The crew is part of the band. I like to look at it as an old-fashioned clock where you see a big hand and a small hand. Maybe as a kid, if you’re asked, “What is the most important part of this clock?” you answer the big hand, and someone else says the little hand. Really, if you open it up, there’s no way that the clock will tick or work or do anything without every little reel and spool that is inside. Maybe we can’t see it from the outside, but without everything functioning perfectly, this clock is not gonna tick. With a crew, maybe the audience can’t see all the people who are working behind the scenes, but it’s everybody that’s making the clock tick. Everyone’s just as important.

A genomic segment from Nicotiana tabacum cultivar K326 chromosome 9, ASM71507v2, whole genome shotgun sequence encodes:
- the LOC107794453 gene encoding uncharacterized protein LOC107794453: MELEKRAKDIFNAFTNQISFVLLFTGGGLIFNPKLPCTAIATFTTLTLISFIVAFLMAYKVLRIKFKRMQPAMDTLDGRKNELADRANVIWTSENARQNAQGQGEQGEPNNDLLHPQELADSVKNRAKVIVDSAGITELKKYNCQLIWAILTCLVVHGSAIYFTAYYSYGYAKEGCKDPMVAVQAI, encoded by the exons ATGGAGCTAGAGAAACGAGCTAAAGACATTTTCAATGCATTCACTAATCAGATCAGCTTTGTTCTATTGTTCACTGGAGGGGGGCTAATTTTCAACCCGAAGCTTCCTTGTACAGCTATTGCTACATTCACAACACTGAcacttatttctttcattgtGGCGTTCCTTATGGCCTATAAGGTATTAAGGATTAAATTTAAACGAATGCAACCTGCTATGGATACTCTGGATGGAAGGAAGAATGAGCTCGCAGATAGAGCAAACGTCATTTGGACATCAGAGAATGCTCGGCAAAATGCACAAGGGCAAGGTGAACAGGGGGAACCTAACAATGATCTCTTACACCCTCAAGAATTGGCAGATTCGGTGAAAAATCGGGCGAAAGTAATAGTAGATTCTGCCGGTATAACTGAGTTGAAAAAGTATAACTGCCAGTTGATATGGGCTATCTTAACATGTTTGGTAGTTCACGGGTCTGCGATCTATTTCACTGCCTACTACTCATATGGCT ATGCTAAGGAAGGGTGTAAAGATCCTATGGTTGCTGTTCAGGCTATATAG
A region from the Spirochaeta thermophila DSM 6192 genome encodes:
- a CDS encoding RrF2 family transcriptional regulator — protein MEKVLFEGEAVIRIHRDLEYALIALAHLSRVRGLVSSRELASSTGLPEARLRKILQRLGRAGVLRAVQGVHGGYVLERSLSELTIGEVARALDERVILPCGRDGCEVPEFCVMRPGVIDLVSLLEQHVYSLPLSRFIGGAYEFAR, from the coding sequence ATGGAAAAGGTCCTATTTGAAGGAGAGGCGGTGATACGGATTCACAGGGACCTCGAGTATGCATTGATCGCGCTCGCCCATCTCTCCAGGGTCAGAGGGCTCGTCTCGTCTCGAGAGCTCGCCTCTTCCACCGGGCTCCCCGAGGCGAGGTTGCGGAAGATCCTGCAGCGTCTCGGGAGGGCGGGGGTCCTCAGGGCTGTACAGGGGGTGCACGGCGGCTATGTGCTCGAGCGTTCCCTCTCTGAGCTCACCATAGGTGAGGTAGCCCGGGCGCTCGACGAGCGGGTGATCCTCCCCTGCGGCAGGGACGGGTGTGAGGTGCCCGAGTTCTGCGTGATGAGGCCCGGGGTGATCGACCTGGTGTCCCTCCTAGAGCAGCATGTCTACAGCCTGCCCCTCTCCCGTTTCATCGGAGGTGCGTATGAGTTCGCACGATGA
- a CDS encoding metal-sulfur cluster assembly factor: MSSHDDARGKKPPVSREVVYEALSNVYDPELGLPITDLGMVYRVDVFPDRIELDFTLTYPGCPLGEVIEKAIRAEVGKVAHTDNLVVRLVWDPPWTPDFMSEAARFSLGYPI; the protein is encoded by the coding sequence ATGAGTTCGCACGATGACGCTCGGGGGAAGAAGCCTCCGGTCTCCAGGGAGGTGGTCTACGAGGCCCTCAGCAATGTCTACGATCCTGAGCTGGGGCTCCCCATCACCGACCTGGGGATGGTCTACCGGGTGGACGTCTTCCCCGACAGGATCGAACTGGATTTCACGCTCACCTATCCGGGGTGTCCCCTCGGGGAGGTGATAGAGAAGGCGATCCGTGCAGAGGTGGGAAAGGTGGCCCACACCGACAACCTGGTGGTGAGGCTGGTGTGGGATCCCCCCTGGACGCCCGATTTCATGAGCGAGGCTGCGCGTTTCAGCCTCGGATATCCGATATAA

S&S: I actually saw Paul McCartney play last night and thought it was incredible that he gave a nod to his crew.
Paz: I’ve seen Paul McCartney play, too! He’s pretty great. He’s high on my list of respect beyond belief. I’m hoping to meet him someday. That would be on my bucket list. He’s changed my life tremendously just from music, and he’s grown with me. He’s aged well in my heart. I can always lean back and go, “Thank you, Paul McCartney.”
The crew is up earlier than all of us, and they stay later than all of us. We’ve got the best team by far. No disrespect to Paul McCartney’s team, but I think we’ve got the best team out there.
S&S: What dreams and goals do you have for yourself as a musician and for the Pixies in the future?
Paz: One of my current goals right now is building a home studio. We are going to be in a new writing phase soon, and one of my favorite places to be is recording in the studio. I’m hoping to have my little setup here up and running soon. Then, we can start working on some demos for the next record. That seems so exciting to me beyond belief, especially now that we’ve seen how well we work together. We are just all really excited to get back into the studio and make the next record.